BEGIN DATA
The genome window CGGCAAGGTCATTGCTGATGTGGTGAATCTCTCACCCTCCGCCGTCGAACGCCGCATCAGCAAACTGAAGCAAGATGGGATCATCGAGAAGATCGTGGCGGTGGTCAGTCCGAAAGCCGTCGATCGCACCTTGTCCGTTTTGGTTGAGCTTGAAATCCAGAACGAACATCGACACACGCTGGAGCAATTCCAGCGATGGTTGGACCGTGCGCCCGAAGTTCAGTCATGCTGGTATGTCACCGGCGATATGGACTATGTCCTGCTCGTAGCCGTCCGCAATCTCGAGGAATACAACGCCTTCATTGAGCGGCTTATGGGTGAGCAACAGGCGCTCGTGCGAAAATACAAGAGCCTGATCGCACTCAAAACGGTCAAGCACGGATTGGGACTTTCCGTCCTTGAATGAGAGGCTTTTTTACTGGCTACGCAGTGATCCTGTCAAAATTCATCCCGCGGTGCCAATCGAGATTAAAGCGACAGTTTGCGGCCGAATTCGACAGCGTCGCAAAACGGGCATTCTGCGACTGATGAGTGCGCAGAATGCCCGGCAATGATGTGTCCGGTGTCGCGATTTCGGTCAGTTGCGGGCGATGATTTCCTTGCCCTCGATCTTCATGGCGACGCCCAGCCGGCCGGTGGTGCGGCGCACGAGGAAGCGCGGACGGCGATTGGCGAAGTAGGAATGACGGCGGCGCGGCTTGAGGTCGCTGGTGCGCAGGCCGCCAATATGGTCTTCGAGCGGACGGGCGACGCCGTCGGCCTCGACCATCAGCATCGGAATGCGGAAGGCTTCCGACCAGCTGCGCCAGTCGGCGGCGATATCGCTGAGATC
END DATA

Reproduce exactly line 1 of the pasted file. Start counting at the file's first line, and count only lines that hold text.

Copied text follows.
The genome window CGGCAAGGTCATTGCTGATGTGGTGAATCTCTCACCCTCCGCCGTCGAACGCCGCATCAGCAAACTGAAGCAAGATGGGATCATCGAGAAGATCGTGGCGGTGGTCAGTCCGAAAGCCGTCGATCGCACCTTGTCCGTTTTGGTTGAGCTTGAAATCCAGAACGAACATCGACACACGCTGGAGCAATTCCAGCGATGGTTGGACCGTGCGCCCGAAGTTCAGTCATGCTGGTATGTCACCGGCGATATGGACTATGTCCTGCTCGTAGCCGTCCGCAATCTCGAGGAATACAACGCCTTCATTGAGCGGCTTATGGGTGAGCAACAGGCGCTCGTGCGAAAATACAAGAGCCTGATCGCACTCAAAACGGTCAAGCACGGATTGGGACTTTCCGTCCTTGAATGAGAGGCTTTTTTACTGGCTACGCAGTGATCCTGTCAAAATTCATCCCGCGGTGCCAATCGAGATTAAAGCGACAGTTTGCGGCCGAATTCGACAGCGTCGCAAAACGGGCATTCTGCGACTGATGAGTGCGCAGAATGCCCGGCAATGATGTGTCCGGTGTCGCGATTTCGGTCAGTTGCGGGCGATGATTTCCTTGCCCTCGATCTTCATGGCGACGCCCAGCCGGCCGGTGGTGCGGCGCACGAGGAAGCGCGGACGGCGATTGGCGAAGTAGGAATGACGGCGGCGCGGCTTGAGGTCGCTGGTGCGCAGGCCGCCAATATGGTCTTCGAGCGGACGGGCGACGCCGTCGGCCTCGACCATCAGCATCGGAATGCGGAAGGCTTCCGACCAGCTGCGCCAGTCGGCGGCGATATCGCTGAGATC